thu 23/05/2019

Agatha Christie

Ordeal by Innocence, BBC One, review - Agatha Christie goes nuclear

Ordeal by Innocence belongs to a new and, you hope, short-lived sub-genre. The only other stablemate is All the Money in the World. Both were in the can and good to go when very serious sexual allegations were made against a member of the cast. For...

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Agatha Christie's Crooked House, Channel 5 review - actresses chew furniture for fun

Crooked House is being released as a film in various territories, but has already been shown on television in America and has now surfaced as a drama on Channel 5 bearing the title Agatha Christie’s Crooked House. It duly falls in with a recent...

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Murder on the Orient Express review - lushly upholstered, lightly remodelled ride

Kenneth Branagh, like his Poirot, cares about cutlery. The director and detective’s fastidiousness both find their ideal home on the Orient Express, where waiters measure fork placement with the precision of Poirot’s sacred monster of a moustache....

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Witness for the Prosecution, London County Hall review - favourable verdict on Agatha Christie classic

Some site-specific theatre feels like a really good fit. You could say, in this case, that it seems like poetic justice. Agatha Christie’s 1953 play, Witness for the Prosecution, used to be a rep standard, and now gets a compelling new production in...

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The Witness for the Prosecution, BBC One

A year ago to the day the BBC laid on a festive slaughter of Agatha Christie characters. And Then There Were None had the look of a well-dressed abattoir as her victims toppled like ninepins at the hands of an invisible slayer. The scriptwriter...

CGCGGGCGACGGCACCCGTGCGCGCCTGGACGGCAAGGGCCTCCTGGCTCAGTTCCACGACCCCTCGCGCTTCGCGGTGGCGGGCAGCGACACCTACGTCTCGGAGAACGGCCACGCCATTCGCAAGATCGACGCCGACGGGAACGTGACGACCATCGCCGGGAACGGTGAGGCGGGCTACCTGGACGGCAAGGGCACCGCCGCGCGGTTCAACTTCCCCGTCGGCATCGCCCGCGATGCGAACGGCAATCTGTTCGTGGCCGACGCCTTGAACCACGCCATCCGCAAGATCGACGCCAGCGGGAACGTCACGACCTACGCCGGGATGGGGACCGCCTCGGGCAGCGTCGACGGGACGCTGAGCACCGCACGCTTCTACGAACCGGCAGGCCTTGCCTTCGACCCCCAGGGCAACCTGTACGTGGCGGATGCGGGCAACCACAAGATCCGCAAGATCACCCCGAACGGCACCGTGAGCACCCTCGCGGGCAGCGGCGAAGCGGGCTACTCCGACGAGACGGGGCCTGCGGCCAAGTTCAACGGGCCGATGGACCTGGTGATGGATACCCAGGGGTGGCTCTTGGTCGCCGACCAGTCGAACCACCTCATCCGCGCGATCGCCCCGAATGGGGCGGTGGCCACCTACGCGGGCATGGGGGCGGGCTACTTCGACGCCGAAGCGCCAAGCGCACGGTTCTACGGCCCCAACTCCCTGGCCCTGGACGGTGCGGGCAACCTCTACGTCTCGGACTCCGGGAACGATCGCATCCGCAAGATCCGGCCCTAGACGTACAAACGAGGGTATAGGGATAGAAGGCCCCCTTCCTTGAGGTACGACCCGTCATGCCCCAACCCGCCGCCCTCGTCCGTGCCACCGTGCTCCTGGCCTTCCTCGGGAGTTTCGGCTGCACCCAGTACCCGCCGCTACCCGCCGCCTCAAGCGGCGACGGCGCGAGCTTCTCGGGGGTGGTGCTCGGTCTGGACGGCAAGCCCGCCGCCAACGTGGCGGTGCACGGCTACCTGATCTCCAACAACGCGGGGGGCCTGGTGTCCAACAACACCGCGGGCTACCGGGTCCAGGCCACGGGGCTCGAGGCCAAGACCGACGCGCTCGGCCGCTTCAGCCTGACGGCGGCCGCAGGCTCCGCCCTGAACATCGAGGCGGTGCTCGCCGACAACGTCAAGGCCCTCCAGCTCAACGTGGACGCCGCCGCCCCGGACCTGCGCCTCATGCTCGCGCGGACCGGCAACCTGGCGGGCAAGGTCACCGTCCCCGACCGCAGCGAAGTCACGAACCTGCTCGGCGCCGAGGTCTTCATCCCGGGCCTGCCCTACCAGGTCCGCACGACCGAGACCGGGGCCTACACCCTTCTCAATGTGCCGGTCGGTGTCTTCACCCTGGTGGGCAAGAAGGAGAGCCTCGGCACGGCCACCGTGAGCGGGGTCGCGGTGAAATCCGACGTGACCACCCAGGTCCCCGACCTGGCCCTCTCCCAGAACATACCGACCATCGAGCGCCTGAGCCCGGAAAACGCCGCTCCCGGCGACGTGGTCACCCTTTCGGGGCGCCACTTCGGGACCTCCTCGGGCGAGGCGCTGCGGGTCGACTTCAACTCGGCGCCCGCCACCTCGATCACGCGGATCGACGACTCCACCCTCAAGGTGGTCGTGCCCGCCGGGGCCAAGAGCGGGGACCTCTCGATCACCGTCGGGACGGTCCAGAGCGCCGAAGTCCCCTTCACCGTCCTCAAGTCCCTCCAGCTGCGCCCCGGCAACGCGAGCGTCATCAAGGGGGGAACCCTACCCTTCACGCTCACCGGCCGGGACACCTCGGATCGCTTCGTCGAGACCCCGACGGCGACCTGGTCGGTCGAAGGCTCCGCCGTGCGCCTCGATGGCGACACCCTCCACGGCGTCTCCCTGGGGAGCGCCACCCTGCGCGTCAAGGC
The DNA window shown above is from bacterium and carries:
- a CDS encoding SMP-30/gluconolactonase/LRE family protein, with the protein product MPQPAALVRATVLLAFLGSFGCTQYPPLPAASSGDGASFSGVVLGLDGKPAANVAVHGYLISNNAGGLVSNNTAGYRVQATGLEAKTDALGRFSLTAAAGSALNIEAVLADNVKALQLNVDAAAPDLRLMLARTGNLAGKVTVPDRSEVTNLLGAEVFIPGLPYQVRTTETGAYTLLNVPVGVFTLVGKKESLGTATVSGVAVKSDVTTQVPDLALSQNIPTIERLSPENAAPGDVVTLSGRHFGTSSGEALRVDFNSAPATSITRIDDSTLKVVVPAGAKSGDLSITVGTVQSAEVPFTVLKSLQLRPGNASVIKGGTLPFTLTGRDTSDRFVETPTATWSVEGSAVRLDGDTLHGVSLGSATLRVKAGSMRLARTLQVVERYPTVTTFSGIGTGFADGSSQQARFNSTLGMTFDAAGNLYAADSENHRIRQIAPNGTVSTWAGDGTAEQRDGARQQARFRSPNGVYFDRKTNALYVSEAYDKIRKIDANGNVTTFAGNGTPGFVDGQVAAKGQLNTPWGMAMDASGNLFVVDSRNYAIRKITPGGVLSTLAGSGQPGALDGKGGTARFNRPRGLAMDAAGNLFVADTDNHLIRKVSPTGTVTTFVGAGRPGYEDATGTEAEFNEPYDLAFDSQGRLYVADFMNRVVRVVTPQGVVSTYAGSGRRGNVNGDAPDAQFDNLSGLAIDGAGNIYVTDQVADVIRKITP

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And Then There Were None, BBC One

None, or two? Only the tiniest whiff of spoiler is involved in pointing out that while the stage version, or at least the one I saw with an actor friend playing an early victim, settled for a semi-happy ending, this magnificently brooding adaptation...

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Curtain: Poirot's Last Case, ITV

Inevitably, an aura of fin-de-siècle gloom hung heavily over this final Poirot. So daunting was the prospect of terminating his 25-year career-defining stint as Belgium's finest (albeit imaginary) export that David Suchet insisted on shooting the...

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The White Queen, BBC One/Agatha Christie's Marple: Caribbean Mystery, ITV

In recent times, the Middle Ages have been ghettoised on those channels you watch in pubs. Game of Thrones, and anything by Regius Professor of bunkum Ken Follett, are history laid on for people who don’t give a toss about history. You know, the...

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Murder in the Library: An A-Z of Crime Fiction, British Library

Crime fiction once lured you in with lurid covers acting like a B-movie poster or fairground barker, selling the promise of thrills within. The British Library’s new exhibition is disappointingly light on such disreputable fare, and much too brief....

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theartsdesk MOT: The Mousetrap, St Martin's Theatre

A blackout, a snowstorm, a scream, and there you have it – the longest-running play of all time. The mystery of The Mousetrap is legendary, preserved by a code of silence that bonds all those who have performed and watched this classic whodunnit....

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Agatha Christie's Poirot: Hallowe'en Party, ITV1

David Suchet has been perfecting his impersonation of Hercule Poirot for more than 20 years, perhaps sympathising with Tina Turner’s maxim, “The longer I do it, the better it gets.” The way Suchet keeps finding new little tics and eccentricities to...

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Julia McKenzie's Miss Marple

Miss Marple is frequently described as “a little old lady”, but for all that she casts a giant shadow. Just ask any new actress invited to portray this most beloved of characters. When you play the spinster sleuth, you have massive shoes to fill....

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